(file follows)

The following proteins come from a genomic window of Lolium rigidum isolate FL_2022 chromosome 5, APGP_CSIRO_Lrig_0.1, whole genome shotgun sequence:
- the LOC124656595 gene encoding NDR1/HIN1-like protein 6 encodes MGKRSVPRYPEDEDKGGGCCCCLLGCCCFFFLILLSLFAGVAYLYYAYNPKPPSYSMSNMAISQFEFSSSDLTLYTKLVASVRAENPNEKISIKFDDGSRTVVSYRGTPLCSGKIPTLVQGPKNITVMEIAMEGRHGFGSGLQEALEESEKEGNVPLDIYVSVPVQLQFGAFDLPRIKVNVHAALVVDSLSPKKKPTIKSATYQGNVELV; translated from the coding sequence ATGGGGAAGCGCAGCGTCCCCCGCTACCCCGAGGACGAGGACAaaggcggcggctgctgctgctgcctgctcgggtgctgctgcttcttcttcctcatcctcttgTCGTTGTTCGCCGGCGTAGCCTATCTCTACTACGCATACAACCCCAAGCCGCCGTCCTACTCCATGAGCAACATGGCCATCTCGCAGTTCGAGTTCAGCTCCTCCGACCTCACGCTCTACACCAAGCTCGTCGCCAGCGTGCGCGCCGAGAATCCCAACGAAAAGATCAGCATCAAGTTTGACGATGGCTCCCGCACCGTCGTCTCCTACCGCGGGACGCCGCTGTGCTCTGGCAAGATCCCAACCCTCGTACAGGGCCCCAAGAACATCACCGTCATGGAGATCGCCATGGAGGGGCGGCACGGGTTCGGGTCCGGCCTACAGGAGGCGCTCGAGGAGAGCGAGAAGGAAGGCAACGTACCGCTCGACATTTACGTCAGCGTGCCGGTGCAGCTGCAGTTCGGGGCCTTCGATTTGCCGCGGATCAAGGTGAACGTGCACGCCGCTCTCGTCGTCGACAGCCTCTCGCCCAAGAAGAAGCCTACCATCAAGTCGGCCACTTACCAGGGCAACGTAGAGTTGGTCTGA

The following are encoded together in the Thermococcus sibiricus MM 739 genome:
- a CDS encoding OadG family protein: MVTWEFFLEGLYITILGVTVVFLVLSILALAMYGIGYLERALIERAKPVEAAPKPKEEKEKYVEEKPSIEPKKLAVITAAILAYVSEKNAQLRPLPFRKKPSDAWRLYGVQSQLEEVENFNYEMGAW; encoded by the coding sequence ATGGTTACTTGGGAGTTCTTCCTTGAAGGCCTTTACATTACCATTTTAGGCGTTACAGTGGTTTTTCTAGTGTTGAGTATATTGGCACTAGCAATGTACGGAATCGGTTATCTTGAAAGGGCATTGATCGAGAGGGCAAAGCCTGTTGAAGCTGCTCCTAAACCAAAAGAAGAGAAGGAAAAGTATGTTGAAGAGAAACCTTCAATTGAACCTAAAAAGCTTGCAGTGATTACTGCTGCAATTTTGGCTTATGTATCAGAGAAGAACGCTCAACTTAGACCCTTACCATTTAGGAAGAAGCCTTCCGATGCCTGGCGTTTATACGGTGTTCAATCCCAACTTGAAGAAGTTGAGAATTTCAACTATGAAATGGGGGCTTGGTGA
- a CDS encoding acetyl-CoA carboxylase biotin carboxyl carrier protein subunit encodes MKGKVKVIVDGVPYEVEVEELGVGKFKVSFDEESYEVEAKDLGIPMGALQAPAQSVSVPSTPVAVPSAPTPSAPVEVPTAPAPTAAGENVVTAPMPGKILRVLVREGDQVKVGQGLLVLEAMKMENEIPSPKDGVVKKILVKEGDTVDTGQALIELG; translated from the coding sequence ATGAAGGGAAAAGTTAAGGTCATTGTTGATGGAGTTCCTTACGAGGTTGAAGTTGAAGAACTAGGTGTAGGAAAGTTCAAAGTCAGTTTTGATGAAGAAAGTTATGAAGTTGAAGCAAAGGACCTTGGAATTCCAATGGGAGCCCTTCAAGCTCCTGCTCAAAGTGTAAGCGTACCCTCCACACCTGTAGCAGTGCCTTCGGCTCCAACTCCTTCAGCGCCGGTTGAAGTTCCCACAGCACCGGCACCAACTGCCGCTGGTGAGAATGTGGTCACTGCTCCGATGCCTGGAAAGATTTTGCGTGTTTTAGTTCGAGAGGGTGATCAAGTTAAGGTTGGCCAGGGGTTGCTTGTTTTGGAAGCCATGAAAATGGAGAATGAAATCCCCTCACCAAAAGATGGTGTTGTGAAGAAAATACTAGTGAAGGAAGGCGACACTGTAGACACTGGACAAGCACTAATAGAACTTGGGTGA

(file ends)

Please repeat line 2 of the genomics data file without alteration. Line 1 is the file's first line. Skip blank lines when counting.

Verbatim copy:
- the LOC124656595 gene encoding NDR1/HIN1-like protein 6 encodes MGKRSVPRYPEDEDKGGGCCCCLLGCCCFFFLILLSLFAGVAYLYYAYNPKPPSYSMSNMAISQFEFSSSDLTLYTKLVASVRAENPNEKISIKFDDGSRTVVSYRGTPLCSGKIPTLVQGPKNITVMEIAMEGRHGFGSGLQEALEESEKEGNVPLDIYVSVPVQLQFGAFDLPRIKVNVHAALVVDSLSPKKKPTIKSATYQGNVELV; translated from the coding sequence ATGGGGAAGCGCAGCGTCCCCCGCTACCCCGAGGACGAGGACAaaggcggcggctgctgctgctgcctgctcgggtgctgctgcttcttcttcctcatcctcttgTCGTTGTTCGCCGGCGTAGCCTATCTCTACTACGCATACAACCCCAAGCCGCCGTCCTACTCCATGAGCAACATGGCCATCTCGCAGTTCGAGTTCAGCTCCTCCGACCTCACGCTCTACACCAAGCTCGTCGCCAGCGTGCGCGCCGAGAATCCCAACGAAAAGATCAGCATCAAGTTTGACGATGGCTCCCGCACCGTCGTCTCCTACCGCGGGACGCCGCTGTGCTCTGGCAAGATCCCAACCCTCGTACAGGGCCCCAAGAACATCACCGTCATGGAGATCGCCATGGAGGGGCGGCACGGGTTCGGGTCCGGCCTACAGGAGGCGCTCGAGGAGAGCGAGAAGGAAGGCAACGTACCGCTCGACATTTACGTCAGCGTGCCGGTGCAGCTGCAGTTCGGGGCCTTCGATTTGCCGCGGATCAAGGTGAACGTGCACGCCGCTCTCGTCGTCGACAGCCTCTCGCCCAAGAAGAAGCCTACCATCAAGTCGGCCACTTACCAGGGCAACGTAGAGTTGGTCTGA